Beachfront house in Palm Beach
The Beachfront house. First of all we are in Palm Beach. A name that immediately transports our minds to kilometers and kilometers of beaches crossed by palm trees and lush vegetation. Unbridled luxury, therefore, a very high lifestyle, a very popular summer destination. What aspect could a house located in such a context have? How to create the perfect combination between outside and inside?
This is the challenge that the designer Tom Schereer is called upon to answer. An ambitious project, in which the building must deal with a breathtaking context. So a challenge that we want to tell you in today’s article, to live together the fairy tale of a dream home. Luxury details and scenarios that seem to come from landscape magazines. All this and much more is Beachfront House in Palm Beach.
The concept: a simple beachfront house
In Palm Beach, Becky Gochman and her husband, David, took an oceanfront house built in 1925 and, instead of updating it, tore it down.The couple wants a home that can be fully combined with the context in which it is inserted. A home where you can take refuge once a year and leave the hectic pace of daily life behind. In short, a little paradise where you can find your balance and recharge your batteries.
The project will take place thanks to the designer Tom Scheerer. This is his third job for the Gochman family. The intent is to make harmony prevail. A house, therefore, able to become one with the context, but at the same time to have its own autonomy and character.
“We want a house with the integrity of older houses, but we don’t like ‘grand’ anywhere.” -Becky says.
“Informality is my watchword, especially at the beach,” -Scheerer says.
Interior Design: like a loft!
“On the outside, this house is vaguely Bermudan. Inside, it feels more like a loft. I removed some architectural details, then added others so the rooms flow into one another, with the furnishings telling each room’s story.”– Scheerer says.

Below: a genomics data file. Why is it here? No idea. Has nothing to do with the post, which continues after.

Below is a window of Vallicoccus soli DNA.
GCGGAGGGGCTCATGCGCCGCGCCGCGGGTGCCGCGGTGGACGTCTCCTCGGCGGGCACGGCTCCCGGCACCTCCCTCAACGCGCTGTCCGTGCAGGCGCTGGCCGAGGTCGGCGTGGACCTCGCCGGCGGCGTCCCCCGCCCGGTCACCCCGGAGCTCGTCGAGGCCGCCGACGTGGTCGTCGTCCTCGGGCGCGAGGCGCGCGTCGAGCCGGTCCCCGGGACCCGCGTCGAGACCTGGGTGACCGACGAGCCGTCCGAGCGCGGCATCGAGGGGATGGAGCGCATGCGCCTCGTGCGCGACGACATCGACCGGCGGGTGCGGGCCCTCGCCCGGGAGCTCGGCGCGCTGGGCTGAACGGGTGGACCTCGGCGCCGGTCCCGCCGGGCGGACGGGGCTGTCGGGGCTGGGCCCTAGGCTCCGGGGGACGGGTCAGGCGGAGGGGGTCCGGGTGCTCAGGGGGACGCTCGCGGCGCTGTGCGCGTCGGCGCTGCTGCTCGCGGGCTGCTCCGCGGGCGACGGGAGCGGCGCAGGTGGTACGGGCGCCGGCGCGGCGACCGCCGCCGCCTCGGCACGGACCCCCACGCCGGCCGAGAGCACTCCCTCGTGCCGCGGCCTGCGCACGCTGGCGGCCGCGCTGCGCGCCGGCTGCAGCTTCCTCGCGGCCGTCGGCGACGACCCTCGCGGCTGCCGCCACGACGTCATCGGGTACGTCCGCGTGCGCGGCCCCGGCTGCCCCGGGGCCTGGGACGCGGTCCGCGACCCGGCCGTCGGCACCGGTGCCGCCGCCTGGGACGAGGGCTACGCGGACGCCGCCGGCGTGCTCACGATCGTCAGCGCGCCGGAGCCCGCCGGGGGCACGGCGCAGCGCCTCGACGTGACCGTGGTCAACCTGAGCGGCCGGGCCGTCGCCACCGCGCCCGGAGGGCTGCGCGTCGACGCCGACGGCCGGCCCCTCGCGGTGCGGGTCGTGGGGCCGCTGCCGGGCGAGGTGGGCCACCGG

A beachfront house full of surprises. Interiors that favor an informal style, almost a real loft. Why? Obviously because the house wants to be treated in detail, but never wants to appear excessive. A house that tells the story of who lives it. History that we surely find in every room. Pastel tones, never excessive, enhanced by a tone that dominates each other over time.
THE BREAKFAST ROOM
A Saarinen table with 1920s Bonacina wicker chairs. The Ingo Maurer pendant is vintage, the floor lamps are by Circa Lighting, and the custom rug is from Studio Four NYC.
THE DINING ROOM
The dining room has hand-painted faux-bamboo fretwork by Brian Leaver. The table is the client’s own, and both the rattan chairs and Milo Baughman chairs are vintage. The chandelier,therefore, is by Demiurge, and the custom abaca rug is from Studio Four NYC.
THE SCREENED PORCH
The rattan sofa and armchairs are from Harbinger, the slipper chairs are by Walters, the porcelain stool is, finally, by Tucker Robbins. A sconce by Scheerer for the Urban Electric Co. hangs between staghorn ferns on plaques. The ceiling, therefore, appears in pecky cypress.
THE LIVING ROOM
The Anglo-Indian settee and slipper chairs are vintage. The rug is from Studio Four NYC, the vintage faux-bamboo floor lamps are by Ingo Maurer, and the fireplace hearth has handmade tiles from Antiquity Tile.
THE MASTER BATH
The rattan chair is vintage, the pendant is by Avram Rusu Studio, the café curtains are, finally, of a Rogers & Goffigon sheer.
THE BUNK ROOM
This overflow guest room appears like a ship, with custom bunk beds and bedding from Matouk. The chair and dresser are vintage, the walls are painted in Benjamin Moore’s White Dove, and the artwork is by Robert Latchman.
The detail that makes the difference: the ocean inside!
She told her architects she wanted them “to bring the ocean in,” and they delivered just that.
A beachfront house designed to accommodate the waves of the ocean. The materials, the use of glazes, the desire to create a continuous dialogue between outside and inside are surely the key to this project. It seems to live, therefore, in the middle of a heavenly context where the boundaries between inside and outside are almost removed. O are so weak that they are almost absent. All for the benefit of breathtaking panoramic views. The story of the house appears certainly though windows and glass doors, and more often than not, those windows and doors are open.
“At dinner on Thanksgiving, we watched surfers and paddleboarders,” -Becky recalls- “And pelicans—that day, I learned they fly in flocks.”
Our inspired advice: between inside and outside!
Our advice is to minimize the presence of borders. If you have a beach house and the context allows it, try to create connections between inside and outside. Glass, openings and transparencies will surely make the context become part of your home. Prefer arcades, loggias and terraces, to experience direct contact with nature and the landscape. Space, therefore, to informality.
What do you think of this residence, located in the amazing Palm Beach? Do you prefer a pompous or more sober and informal style for your beachfront house?
See you at the next appointment!